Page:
Why credit risk rating systems matter
Low market rates and intense competition have been hallmarks of the lending environment in recent years, and regulators have taken notice that this can lead to weaker discipline around pricing and structuring of loans.
Indeed, the Office of the Comptroller of the Currency in its latest Semiannual Risk Perspective noted, “Competitive pressures from banks and nonbanks contribute to easing in underwriting and to the risk that sound pricing structures and practices may be compromised.”
Loan pricing and the importance of pricing as it relates to managing risk in the portfolio are subjects that Robert Ashbaugh, senior risk management consultant at Sageworks, know well. Ashbaugh recently led a session on effective loan pricing at Darling Consulting Group’s Balance Sheet Management Conference in Boston. He is among several Sageworks consultants and executives who speak regularly on a variety of topics, including loan-growth practices, credit risk, global cash flow analysis, the allowance for loan and lease losses (ALLL) and stress testing.
During the session, Ashbaugh provided an overview of key components of effective pricing models. He also shared insights on current pricing trends and how changes such as CECL may impact pricing decisions going forward.
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Surveys by Sageworks in recent years have found that bankers worry about issues of subjectivity with risk ratings, and many believe they can improve upon current risk rating systems. Ashbaugh explained that one of the challenges with the risk rating process is that it forms the basis of so much of what financial institutions know about risk management, and yet the risk rating process itself can be imperfect.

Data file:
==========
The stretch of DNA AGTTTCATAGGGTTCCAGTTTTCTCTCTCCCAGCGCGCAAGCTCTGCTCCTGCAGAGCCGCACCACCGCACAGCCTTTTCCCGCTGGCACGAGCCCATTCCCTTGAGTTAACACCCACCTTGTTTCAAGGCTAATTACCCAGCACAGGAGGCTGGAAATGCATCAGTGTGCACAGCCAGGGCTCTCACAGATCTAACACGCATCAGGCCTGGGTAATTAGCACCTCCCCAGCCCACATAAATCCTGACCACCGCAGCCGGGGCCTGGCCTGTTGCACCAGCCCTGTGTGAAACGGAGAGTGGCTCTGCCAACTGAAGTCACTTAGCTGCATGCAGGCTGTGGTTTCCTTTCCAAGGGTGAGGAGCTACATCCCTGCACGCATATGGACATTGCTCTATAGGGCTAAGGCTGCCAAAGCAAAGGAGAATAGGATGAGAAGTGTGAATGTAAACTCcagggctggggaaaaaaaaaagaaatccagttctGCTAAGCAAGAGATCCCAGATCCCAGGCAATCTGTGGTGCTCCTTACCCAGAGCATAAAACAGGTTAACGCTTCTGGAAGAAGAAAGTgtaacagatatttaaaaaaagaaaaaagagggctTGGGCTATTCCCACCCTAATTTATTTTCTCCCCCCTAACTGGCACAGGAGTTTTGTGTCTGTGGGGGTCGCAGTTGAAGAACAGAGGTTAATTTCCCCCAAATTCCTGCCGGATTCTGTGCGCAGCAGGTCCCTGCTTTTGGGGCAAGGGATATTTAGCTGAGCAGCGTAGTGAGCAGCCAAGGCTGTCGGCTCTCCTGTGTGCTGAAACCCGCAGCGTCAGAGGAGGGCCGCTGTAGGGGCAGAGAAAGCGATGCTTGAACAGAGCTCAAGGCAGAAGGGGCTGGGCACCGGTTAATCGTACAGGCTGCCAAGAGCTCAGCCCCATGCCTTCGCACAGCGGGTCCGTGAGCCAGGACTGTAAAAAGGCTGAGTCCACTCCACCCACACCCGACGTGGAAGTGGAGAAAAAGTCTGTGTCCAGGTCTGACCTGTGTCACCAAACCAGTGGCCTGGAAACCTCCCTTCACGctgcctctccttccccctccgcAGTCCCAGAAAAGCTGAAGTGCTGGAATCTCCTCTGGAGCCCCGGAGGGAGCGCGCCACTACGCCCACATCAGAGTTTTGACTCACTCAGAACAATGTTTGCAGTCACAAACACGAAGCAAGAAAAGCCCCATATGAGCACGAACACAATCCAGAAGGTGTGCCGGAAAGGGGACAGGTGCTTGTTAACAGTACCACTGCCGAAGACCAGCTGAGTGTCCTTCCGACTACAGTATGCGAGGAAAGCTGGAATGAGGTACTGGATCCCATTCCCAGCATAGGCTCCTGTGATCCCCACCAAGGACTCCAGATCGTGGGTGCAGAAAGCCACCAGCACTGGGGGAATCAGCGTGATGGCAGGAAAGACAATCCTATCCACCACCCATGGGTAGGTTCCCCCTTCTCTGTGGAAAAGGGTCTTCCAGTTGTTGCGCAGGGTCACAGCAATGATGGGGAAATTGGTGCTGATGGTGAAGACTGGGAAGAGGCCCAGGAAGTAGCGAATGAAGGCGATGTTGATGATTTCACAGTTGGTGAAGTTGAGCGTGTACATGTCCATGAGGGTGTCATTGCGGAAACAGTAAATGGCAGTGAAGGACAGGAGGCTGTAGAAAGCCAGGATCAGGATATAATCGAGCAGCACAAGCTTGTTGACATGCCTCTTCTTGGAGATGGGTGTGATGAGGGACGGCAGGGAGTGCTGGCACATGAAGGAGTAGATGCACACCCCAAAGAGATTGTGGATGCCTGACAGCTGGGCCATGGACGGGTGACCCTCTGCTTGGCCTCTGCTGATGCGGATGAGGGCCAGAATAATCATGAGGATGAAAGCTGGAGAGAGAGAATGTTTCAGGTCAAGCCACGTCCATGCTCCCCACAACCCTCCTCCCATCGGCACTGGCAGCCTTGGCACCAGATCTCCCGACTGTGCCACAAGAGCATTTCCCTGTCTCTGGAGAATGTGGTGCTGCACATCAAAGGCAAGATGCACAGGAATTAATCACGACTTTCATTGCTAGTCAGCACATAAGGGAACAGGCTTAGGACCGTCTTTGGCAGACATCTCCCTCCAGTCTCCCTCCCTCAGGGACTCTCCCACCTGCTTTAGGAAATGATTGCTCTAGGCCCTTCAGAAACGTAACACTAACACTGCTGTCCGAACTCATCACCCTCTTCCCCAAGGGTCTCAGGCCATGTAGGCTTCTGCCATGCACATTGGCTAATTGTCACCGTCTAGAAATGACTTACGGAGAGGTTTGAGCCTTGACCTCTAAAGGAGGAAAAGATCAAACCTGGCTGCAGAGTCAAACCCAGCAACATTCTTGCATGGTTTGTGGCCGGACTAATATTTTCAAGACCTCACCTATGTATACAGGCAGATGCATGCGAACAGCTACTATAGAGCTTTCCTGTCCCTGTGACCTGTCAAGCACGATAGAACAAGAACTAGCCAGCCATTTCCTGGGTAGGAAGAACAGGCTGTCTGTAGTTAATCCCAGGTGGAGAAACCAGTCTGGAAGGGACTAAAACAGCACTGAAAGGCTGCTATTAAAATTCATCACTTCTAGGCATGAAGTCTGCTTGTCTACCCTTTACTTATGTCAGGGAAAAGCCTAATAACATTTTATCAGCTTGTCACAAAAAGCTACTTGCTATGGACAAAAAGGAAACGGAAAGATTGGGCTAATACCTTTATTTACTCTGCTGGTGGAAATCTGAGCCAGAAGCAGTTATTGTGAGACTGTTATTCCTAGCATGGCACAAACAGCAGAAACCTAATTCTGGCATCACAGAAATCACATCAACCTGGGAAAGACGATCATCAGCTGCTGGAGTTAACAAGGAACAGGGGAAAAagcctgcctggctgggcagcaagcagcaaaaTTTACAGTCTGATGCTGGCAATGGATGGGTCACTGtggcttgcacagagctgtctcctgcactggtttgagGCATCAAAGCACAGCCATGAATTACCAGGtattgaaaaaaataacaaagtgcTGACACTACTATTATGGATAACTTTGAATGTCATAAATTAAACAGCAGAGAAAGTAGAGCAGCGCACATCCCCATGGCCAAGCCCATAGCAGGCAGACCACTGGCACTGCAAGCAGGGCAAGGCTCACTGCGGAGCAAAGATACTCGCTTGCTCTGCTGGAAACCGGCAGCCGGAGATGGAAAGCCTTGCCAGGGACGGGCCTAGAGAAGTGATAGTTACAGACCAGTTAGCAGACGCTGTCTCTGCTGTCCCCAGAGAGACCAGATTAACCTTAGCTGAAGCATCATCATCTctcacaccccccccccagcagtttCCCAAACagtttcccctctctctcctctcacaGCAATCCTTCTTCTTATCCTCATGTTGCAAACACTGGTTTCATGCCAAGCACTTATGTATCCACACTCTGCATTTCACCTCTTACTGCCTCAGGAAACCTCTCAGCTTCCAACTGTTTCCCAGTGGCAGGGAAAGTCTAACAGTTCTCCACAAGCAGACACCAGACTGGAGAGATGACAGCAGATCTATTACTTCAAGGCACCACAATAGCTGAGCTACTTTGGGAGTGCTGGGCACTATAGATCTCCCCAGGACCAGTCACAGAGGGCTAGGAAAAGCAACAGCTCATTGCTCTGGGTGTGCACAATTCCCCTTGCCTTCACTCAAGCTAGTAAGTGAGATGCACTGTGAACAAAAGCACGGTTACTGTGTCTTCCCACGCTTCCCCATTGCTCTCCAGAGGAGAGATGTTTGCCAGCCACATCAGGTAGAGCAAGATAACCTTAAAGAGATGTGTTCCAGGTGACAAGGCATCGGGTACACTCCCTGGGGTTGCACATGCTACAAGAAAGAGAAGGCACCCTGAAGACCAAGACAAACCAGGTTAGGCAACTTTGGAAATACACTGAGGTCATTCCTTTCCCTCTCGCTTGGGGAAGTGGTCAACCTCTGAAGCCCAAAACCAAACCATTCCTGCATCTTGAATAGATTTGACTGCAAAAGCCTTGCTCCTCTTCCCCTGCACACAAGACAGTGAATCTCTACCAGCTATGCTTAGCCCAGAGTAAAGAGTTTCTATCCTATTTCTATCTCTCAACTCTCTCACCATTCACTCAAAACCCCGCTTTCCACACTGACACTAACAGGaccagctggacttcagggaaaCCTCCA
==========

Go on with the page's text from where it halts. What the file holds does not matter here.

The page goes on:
Why credit risk rating systems are important
During the session, Ashbaugh described four reasons why credit risk rating systems deserve attention by financial institutions:
- Credit risk rating systems often determine the approval process for credits, as well as the price for the loan. Without a reliable and consistent way of providing a risk rating, it is difficult to have an accurate read on the borrower’s ability to repay, which can lead to undue risk in the portfolio.
- Credit risk rating systems equip lenders to determine how to review and analyze the borrower relationship and how often to do so. Risk rating systems define the loan review and watch list process, as well as the workout process. A risk rating can also help the lender plan ahead to determine if repricing or restructuring the loan will be preferable when it comes times for renewal.
- Credit risk rating systems form the basis for financial institutions’ broader risk management efforts, including stress testing, setting the reserve and capital and strategic planning. If risk information for individual loans is incorrect, risk information for the overall portfolio might also be inaccurate, so it is crucial to have accurate risk ratings for every single loan.
- Credit risk rating systems give financial institutions’ management teams, boards and auditors a more accurate measure of portfolio risk and the trends in risk levels. Management teams armed with better information can make decisions that minimize risk and grow profitably.
“The risk rating touches so many parts of the bank,” Ashbaugh says. “Whether it’s the loan pricing strategy, the review process or, at the end of the day, the allowance process. Risk rating is critical to each of these components.”
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